Freedom in the World
President Alyaksandr Lukashenka secured a fifth term in the October 2015 presidential election, which failed to meet international standards, according to observers from the Organization for Security and Co-operation in Europe (OSCE).
The war in neighboring Ukraine, growing regional tensions, and a failing economy motivated Belarus to seek better relations with Europe and the United States during the year. In February, Lukashenka hosted leaders of France, Germany, Russia, and Ukraine for talks that resulted in a new cease-fire agreement. Belarusian authorities then released six political prisoners in August, and refrained from violently suppressing protests during and after the October election, marking a contrast with the crackdown that followed the 2010 presidential vote.
In late October, the government was rewarded for the steps it had taken to improve its still-repressive human rights situation when the European Union and the United States granted the country temporary relief from sanctions.
Political Rights: 4 / 40 [Key]
A. Electoral Process: 0 / 12
The president is elected for five-year terms without limits. The 110 members of the Chamber of Representatives, the lower house of the rubber-stamp National Assembly, are popularly elected for four years from single-mandate constituencies. The upper chamber, the Council of the Republic, consists of 64 members serving four-year terms; 56 are elected by regional councils, and 8 are appointed by the president.
Since Lukashenka was democratically elected to his first term in 1994, elections and referendums in Belarus have been marred by serious and systemic irregularities. During the 2012 parliamentary elections, the authorities blocked key opposition figures from running, harassed regime critics, denied the opposition access to the media, failed to administer the elections fairly, and prevented observers from independently verifying the vote count. The regime also pressured workers at state-owned enterprises to participate in the process. No opposition candidates won seats.
In October 2015, Lukashenka secured his fifth term in a noncompetitive presidential race, taking 83 percent of the vote. None of his three opponents received more than 5 percent, while the “against all” option received over 6 percent. OSCE observers concluded that the vote fell considerably short of meeting the group’s standards for democratic elections, citing significant violations in the counting of the results. The observers did take note of several positive developments, including the participation of the first-ever female presidential candidate and the peaceful pre- and postelection environment; the latter was welcomed as an improvement given the brutal crackdown on protests surrounding the 2010 election. However, key opposition figures refused to recognize the results of the 2015 election, citing in part a series of irregularities related to early voting; official figures showed that some 36 percent of the electorate had cast ballots during early voting.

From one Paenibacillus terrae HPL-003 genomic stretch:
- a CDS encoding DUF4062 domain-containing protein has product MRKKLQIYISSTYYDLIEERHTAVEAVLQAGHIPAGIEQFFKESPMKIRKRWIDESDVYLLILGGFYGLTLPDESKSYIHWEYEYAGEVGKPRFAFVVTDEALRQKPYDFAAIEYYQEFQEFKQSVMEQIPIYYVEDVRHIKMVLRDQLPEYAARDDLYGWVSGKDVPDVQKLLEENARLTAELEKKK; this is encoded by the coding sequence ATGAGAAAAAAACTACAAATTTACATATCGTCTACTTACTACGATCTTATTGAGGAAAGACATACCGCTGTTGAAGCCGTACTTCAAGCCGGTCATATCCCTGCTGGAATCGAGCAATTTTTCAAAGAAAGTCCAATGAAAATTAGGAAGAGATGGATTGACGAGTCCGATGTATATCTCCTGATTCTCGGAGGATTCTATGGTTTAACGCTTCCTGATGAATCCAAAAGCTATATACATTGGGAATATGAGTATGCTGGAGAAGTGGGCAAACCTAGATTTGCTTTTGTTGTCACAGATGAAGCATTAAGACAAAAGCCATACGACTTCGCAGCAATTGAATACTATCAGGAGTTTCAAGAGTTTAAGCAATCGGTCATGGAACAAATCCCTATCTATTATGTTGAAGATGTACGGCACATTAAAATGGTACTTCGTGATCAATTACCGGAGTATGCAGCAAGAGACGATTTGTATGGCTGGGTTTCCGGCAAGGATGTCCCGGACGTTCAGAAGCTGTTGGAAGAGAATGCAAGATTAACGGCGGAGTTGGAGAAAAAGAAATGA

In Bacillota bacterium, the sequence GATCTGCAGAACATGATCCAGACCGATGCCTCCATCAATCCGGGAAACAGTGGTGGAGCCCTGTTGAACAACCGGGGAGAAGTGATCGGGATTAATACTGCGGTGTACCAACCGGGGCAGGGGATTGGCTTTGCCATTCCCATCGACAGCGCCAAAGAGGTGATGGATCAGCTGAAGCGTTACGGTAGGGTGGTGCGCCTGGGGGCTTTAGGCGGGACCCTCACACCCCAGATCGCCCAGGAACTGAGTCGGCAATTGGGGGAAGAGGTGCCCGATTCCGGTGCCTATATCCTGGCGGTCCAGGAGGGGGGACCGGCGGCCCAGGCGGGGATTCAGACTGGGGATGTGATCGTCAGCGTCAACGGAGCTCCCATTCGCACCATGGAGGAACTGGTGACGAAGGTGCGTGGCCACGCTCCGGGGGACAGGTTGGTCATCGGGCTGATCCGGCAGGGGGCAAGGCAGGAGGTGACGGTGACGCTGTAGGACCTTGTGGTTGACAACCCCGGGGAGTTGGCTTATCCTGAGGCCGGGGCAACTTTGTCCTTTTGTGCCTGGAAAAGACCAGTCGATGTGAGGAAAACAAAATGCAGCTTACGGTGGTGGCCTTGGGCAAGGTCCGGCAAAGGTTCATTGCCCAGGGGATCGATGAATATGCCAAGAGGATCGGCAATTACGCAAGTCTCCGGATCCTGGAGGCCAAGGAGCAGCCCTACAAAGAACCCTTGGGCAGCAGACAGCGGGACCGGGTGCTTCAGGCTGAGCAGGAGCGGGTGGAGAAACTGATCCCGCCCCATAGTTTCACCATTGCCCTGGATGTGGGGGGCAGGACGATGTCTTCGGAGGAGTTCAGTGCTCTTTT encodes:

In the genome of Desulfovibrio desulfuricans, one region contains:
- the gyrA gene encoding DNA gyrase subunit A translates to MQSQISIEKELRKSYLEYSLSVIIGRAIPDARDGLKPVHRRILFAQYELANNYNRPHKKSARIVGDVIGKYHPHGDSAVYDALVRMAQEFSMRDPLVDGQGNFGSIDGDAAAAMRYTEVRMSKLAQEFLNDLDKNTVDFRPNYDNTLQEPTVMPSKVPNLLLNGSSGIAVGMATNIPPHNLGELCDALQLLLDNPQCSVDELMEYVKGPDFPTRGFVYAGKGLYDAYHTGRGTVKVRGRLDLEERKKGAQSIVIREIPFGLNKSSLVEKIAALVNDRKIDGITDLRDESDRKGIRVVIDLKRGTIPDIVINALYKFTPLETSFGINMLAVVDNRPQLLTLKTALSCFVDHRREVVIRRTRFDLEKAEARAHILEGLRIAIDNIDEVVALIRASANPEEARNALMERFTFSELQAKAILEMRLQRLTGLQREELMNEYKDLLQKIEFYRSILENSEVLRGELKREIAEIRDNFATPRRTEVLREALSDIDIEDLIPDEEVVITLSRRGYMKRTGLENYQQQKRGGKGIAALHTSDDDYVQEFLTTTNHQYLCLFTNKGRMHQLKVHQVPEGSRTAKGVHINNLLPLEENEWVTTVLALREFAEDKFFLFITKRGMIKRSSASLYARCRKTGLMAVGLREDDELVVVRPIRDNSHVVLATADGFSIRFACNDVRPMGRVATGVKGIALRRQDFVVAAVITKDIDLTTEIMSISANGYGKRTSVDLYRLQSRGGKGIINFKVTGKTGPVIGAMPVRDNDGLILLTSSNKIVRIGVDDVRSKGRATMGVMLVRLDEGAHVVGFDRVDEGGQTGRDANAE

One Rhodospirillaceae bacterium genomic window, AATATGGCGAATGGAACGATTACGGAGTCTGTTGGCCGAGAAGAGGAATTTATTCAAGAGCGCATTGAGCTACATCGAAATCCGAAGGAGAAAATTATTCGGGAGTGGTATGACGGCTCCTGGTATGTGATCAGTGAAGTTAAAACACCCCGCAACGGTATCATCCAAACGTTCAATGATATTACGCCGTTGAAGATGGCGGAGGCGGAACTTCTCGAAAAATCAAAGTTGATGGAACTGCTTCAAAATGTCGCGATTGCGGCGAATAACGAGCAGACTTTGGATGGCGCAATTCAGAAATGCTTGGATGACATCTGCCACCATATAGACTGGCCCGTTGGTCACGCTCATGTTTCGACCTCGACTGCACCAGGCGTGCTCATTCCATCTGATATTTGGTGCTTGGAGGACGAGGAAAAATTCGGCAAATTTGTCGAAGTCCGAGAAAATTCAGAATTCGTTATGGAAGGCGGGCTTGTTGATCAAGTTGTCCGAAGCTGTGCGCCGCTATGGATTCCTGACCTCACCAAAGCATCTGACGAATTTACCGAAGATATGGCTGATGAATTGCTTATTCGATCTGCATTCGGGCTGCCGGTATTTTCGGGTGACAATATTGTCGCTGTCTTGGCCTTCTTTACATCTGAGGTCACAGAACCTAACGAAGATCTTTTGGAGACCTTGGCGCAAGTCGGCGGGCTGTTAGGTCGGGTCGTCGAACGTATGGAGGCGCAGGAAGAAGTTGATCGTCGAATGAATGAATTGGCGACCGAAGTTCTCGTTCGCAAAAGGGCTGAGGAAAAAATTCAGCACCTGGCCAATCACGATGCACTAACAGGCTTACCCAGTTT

The legal framework for elections fails to meet democratic standards. Among other problems, electoral commission members at the national and local levels are politically aligned with and dependent on the incumbent government, and independent observers have little access to the counting process. Inadequate opposition access to state-run media, which heavily favor Lukashenka, is also a major concern.
B. Political Pluralism and Participation: 3 / 16
There is no official progovernment political party, and very few lawmakers are affiliated with any party. Opposition parties have no representation in the National Assembly, and Lukashenka’s regime employs various tools to weaken and divide the opposition. These include harassment, imprisonment on trumped-up charges, and pressure on leaders and activists to leave Belarus or abandon politics.
Political parties encounter difficulties when seeking official registration. In 2015, the Ministry of Justice denied a registration application from the Belarusian Christian Democracy party for the fifth time. The Supreme Court later upheld the decision.
Six political prisoners, including 2010 presidential candidate Mikalay Statkevich, were released in August 2015 before their prison terms expired. Prior to their release, media reports had described the harsh treatment they received in prison. Another political prisoner, Mikalay Dzyadok, had his prison term extended for another year in February, days before it was set to expire.
In December, Belarusian human rights defenders concluded that Mikhail Zhamchuzhny, founder of the human rights organization Platforma, should be designated as a political prisoner. He was sentenced to six and a half years in prison in July after being convicted on charges that human rights organizations consider to be unsubstantiated and politically motivated. The group’s leader, Andrey Bandarenka, was sentenced to four years in prison in 2014 after being convicted of charges that were also disputed, including several counts of hooliganism and violence against women.